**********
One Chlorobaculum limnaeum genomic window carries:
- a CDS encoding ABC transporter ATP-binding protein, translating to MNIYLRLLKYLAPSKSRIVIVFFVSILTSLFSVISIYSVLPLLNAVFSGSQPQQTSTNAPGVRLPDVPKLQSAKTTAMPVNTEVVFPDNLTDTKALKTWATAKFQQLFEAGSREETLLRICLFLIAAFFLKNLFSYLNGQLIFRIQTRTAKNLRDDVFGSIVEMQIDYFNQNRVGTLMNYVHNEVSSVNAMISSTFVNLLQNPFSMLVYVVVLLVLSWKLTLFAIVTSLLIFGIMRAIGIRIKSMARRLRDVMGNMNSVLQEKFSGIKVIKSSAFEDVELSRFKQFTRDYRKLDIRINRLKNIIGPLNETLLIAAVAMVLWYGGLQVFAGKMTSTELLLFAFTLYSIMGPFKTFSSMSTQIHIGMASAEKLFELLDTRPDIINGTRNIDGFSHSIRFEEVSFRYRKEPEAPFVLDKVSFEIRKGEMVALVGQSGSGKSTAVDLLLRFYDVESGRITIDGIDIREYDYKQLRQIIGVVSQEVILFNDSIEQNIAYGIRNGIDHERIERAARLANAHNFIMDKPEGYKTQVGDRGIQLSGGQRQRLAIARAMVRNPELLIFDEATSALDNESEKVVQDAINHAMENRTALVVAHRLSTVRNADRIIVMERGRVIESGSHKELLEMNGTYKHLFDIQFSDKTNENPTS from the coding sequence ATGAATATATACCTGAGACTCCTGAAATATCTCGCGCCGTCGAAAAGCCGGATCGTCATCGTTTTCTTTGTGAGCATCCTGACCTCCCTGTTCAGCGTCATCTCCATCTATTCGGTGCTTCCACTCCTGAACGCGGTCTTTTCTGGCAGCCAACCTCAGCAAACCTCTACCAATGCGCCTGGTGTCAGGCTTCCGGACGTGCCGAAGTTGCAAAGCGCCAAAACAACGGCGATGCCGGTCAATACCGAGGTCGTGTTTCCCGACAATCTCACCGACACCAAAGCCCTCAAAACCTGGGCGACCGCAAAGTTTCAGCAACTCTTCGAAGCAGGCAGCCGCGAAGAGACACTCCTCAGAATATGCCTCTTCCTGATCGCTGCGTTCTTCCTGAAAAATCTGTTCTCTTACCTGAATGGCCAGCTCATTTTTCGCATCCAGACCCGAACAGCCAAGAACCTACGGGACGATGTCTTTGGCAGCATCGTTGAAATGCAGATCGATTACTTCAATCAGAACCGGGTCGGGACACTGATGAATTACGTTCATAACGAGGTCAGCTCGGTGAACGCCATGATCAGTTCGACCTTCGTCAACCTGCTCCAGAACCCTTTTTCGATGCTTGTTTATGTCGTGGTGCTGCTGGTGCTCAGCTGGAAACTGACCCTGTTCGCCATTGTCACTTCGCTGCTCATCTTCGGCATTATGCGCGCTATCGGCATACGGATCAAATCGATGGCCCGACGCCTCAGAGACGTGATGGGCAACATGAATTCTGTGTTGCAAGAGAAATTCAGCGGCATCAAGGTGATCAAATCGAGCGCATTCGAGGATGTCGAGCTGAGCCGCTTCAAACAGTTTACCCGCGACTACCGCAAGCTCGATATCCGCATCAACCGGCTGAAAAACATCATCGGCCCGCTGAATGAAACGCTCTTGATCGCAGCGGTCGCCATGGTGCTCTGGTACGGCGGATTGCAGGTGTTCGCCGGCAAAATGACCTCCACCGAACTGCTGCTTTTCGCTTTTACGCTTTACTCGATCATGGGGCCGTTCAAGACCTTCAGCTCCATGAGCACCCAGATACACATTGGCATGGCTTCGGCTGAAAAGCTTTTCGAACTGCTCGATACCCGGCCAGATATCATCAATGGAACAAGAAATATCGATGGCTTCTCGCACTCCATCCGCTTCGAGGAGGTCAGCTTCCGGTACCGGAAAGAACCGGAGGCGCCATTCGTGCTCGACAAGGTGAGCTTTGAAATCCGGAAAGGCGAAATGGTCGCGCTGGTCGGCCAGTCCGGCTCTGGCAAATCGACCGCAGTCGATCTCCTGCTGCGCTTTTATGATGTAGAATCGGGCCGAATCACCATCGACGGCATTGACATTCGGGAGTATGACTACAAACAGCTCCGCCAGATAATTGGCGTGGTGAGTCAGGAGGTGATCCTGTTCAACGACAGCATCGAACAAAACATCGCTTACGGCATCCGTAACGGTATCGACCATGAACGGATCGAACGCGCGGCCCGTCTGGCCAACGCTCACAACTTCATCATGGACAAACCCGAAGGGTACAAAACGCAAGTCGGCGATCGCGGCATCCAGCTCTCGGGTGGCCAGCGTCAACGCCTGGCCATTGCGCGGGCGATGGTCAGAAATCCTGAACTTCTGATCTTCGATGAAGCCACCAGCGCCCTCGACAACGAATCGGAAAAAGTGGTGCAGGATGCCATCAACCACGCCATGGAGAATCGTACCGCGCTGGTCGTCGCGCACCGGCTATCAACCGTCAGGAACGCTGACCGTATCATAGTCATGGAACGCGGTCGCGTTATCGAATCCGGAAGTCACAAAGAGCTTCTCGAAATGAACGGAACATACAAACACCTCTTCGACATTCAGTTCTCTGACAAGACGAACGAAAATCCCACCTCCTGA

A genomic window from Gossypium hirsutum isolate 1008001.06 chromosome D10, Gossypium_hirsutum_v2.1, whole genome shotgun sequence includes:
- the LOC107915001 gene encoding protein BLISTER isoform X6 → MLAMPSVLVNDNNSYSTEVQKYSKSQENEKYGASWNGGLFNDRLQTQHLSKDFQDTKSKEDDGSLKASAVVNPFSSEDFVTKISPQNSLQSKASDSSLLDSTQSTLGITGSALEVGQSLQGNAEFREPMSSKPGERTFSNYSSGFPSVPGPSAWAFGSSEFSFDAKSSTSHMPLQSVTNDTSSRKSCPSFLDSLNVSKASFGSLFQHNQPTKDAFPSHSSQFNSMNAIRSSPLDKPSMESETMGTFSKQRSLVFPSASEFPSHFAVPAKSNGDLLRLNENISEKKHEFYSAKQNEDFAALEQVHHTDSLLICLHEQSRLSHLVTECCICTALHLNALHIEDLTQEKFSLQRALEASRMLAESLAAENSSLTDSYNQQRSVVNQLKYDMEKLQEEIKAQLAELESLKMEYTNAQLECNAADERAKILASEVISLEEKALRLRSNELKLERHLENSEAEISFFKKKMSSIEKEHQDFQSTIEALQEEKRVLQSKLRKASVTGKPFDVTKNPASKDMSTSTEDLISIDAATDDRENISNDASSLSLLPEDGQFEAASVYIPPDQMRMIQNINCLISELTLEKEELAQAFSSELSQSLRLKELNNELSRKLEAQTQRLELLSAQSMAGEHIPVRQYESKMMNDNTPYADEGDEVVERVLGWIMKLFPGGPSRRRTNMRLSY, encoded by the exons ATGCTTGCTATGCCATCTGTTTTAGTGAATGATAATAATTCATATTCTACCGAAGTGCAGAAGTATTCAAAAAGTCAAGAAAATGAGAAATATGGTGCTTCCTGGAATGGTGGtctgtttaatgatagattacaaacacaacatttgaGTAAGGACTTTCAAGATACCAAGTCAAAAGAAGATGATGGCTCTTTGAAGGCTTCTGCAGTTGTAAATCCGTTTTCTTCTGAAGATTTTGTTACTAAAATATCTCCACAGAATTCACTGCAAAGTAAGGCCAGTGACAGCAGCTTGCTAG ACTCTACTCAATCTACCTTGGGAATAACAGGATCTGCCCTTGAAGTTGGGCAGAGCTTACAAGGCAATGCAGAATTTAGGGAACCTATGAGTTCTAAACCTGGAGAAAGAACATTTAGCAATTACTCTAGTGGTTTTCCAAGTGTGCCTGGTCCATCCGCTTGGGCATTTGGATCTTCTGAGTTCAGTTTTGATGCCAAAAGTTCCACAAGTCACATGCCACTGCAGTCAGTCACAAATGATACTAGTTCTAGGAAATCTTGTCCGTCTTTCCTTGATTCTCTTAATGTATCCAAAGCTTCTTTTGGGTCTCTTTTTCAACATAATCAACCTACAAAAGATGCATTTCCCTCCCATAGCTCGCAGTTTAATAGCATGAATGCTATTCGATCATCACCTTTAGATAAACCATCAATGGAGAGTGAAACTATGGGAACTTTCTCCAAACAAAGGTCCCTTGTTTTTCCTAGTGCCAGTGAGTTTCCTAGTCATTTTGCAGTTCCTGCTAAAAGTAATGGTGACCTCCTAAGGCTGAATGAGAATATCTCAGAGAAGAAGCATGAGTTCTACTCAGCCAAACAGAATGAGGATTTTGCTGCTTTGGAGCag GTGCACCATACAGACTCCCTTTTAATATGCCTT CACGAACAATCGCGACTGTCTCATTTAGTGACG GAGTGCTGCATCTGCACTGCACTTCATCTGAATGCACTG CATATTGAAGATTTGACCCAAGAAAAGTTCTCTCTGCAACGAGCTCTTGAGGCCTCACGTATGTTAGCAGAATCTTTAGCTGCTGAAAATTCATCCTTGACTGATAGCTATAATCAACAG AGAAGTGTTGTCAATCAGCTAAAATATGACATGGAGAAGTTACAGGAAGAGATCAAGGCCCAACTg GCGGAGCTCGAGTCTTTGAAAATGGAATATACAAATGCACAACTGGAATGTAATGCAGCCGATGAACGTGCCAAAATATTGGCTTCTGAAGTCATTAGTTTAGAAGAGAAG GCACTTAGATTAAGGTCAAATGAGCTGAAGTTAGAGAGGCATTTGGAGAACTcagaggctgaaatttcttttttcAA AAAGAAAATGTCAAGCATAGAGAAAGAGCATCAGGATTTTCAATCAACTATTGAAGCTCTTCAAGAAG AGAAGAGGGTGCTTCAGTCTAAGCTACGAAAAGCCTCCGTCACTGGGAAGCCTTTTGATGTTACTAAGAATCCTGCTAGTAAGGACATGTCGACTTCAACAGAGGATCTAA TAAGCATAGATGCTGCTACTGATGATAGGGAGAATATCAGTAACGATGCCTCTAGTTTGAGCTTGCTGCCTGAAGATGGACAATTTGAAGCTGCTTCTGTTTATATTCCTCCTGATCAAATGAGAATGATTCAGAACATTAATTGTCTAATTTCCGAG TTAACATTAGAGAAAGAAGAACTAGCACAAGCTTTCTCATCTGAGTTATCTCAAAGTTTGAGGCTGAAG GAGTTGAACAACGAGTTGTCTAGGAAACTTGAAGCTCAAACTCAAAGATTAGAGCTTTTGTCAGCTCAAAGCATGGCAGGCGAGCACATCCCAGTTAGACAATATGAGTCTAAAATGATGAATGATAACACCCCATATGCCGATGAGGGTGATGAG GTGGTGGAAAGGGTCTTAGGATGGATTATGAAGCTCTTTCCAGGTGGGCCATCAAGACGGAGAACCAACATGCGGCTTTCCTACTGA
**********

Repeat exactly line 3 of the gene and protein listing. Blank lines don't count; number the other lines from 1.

A genomic window from Gossypium hirsutum isolate 1008001.06 chromosome D10, Gossypium_hirsutum_v2.1, whole genome shotgun sequence includes: